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Helmets for bicyclists in California: Should they be required for adults?

In California, the law requires kids to wear bike helmets until they turn 17. There is no such requirement for adults - despite the fact that people who are over 20 now make up the vast majority of bicyclist fatalities.

Should bike helmets be required for adults? In this post, we will use a Q & A format to discuss an emerging debate.

Does wearing a helmet really make a bicyclist safer?

The evidence on this is not clear. Obviously a helmet helps protect against brain injuries in the event of a collision or a fall.

But it may also be that drivers of motorized vehicles give bicyclists more room if the cyclists aren't wearing helmets. And bicyclists wearing helmets may take risks that those without helmets.

Is bike riding really all that dangerous?

Yes, it can be. Nationally, there were 726 people who lost their lives in such accidents in 2014, many of them in California.

In recent years, more than 100 Californians a year have lost their lives in bike accidents.

Non-fatal injuries from bike accidents are also very common. Even if the head is protected, hitting the concrete can cause ligament damages, broken bones and other injuries.

Do other countries require helmet use for bicyclists?

Americans who visit countries like the Netherlands, where biking is very common, often note that helmet use is unusual there. But this may be due to a number of factors relating to the bike-friendly culture in those countries.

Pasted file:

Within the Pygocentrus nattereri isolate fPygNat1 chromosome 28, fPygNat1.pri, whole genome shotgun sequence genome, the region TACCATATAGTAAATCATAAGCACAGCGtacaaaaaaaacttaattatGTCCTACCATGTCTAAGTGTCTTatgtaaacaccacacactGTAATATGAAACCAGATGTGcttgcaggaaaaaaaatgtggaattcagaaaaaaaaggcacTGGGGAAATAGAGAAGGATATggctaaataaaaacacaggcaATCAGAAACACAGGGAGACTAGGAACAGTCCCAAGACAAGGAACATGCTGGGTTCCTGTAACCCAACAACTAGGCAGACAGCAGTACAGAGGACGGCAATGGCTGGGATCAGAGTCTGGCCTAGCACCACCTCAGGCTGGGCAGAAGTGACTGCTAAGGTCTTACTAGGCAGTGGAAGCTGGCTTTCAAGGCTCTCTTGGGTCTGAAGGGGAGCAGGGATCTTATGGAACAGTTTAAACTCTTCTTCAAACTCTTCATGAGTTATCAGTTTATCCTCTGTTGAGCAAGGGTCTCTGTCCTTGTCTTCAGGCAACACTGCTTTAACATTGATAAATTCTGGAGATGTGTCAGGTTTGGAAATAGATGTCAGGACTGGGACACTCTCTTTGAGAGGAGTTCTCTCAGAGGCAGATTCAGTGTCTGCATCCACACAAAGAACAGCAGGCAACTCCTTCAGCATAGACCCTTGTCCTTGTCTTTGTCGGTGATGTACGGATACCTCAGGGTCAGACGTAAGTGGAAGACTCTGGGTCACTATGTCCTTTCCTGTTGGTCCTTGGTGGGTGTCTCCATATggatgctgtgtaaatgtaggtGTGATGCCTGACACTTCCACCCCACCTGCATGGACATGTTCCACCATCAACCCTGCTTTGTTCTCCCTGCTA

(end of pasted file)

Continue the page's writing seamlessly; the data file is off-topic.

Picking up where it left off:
Is California seriously considering requiring helmet use for all bicyclists?

The idea is definitely being discussed.

For example, in a recent article in the Sacramento Bee, the executive director of the California Bicycle Coalition made an interesting contribution to the debate. The coalition acknowledges that helmet use has safety benefits.

And yet the coalition is opposed to mandatory helmet laws because it tends to discourage people from biking - and being sedentary is also an even greater health risk than the chance of being in a bike accident.

Are some cities considering requiring licensing for bicyclists?

Like mandatory helmet use for bicyclist, the idea is in play.

Not surprisingly, proponents of bike licensing point in particular to San Francisco as a city where that would make sense.

Are there other things local governments can do to promote bike safety?

Of course there are. Adding more bike lanes and more infrastructure protections for pedestrians is only the start. There also needs to be more clarity on the rules of the road for bicyclists, such as whether it is permissible to ride a bike through the crosswalk or on the sidewalk.

What if you are injured in a bicycle accident?

If you were seriously injured in a bicycle accident, an experienced personal injury attorney can help you understand your legal options for pursuing compensation.

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